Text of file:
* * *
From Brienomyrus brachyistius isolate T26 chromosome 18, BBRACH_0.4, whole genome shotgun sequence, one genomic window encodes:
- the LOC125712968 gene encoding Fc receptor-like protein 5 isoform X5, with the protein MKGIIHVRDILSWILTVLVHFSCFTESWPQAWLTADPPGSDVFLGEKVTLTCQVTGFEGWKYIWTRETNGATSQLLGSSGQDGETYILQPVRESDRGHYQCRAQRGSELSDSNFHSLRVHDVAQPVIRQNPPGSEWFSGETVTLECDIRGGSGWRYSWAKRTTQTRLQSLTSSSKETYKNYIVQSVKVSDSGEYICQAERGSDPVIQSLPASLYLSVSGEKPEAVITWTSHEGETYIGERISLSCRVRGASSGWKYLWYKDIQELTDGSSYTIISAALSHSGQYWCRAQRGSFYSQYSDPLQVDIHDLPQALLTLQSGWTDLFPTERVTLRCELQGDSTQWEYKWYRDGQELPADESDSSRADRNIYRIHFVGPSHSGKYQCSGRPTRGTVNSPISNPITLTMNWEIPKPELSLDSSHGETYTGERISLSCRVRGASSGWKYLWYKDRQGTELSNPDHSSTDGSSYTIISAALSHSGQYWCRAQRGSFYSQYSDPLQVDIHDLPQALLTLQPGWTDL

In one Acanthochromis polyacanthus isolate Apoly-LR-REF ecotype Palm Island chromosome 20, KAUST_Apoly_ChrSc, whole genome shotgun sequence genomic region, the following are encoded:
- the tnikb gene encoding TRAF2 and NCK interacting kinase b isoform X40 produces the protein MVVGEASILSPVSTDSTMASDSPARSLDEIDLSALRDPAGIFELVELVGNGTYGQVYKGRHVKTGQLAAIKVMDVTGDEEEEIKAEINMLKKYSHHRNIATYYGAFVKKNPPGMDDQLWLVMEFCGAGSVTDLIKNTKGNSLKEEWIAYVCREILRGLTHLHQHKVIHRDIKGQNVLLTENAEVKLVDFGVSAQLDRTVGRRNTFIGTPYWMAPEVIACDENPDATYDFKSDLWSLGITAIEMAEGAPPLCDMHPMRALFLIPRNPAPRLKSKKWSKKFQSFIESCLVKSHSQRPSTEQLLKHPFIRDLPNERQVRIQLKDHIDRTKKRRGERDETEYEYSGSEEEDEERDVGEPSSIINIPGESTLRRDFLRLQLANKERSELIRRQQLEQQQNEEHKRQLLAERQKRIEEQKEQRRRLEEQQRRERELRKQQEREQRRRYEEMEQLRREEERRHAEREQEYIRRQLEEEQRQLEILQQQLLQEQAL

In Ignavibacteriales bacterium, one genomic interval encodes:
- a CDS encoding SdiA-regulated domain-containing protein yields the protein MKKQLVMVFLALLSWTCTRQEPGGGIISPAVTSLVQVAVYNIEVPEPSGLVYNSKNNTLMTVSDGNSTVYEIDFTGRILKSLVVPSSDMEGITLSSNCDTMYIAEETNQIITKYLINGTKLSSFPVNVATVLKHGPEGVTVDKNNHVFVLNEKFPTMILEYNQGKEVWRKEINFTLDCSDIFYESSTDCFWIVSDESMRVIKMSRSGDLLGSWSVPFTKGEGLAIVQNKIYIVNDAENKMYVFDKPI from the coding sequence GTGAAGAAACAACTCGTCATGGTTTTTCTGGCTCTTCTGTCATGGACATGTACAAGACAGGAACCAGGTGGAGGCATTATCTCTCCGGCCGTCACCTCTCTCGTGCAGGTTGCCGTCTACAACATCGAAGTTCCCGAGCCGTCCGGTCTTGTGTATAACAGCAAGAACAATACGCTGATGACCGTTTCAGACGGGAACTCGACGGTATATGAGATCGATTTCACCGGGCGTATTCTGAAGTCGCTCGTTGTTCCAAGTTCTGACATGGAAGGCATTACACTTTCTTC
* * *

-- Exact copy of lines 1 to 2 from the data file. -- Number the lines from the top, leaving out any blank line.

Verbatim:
From Brienomyrus brachyistius isolate T26 chromosome 18, BBRACH_0.4, whole genome shotgun sequence, one genomic window encodes:
- the LOC125712968 gene encoding Fc receptor-like protein 5 isoform X5, with the protein MKGIIHVRDILSWILTVLVHFSCFTESWPQAWLTADPPGSDVFLGEKVTLTCQVTGFEGWKYIWTRETNGATSQLLGSSGQDGETYILQPVRESDRGHYQCRAQRGSELSDSNFHSLRVHDVAQPVIRQNPPGSEWFSGETVTLECDIRGGSGWRYSWAKRTTQTRLQSLTSSSKETYKNYIVQSVKVSDSGEYICQAERGSDPVIQSLPASLYLSVSGEKPEAVITWTSHEGETYIGERISLSCRVRGASSGWKYLWYKDIQELTDGSSYTIISAALSHSGQYWCRAQRGSFYSQYSDPLQVDIHDLPQALLTLQSGWTDLFPTERVTLRCELQGDSTQWEYKWYRDGQELPADESDSSRADRNIYRIHFVGPSHSGKYQCSGRPTRGTVNSPISNPITLTMNWEIPKPELSLDSSHGETYTGERISLSCRVRGASSGWKYLWYKDRQGTELSNPDHSSTDGSSYTIISAALSHSGQYWCRAQRGSFYSQYSDPLQVDIHDLPQALLTLQPGWTDL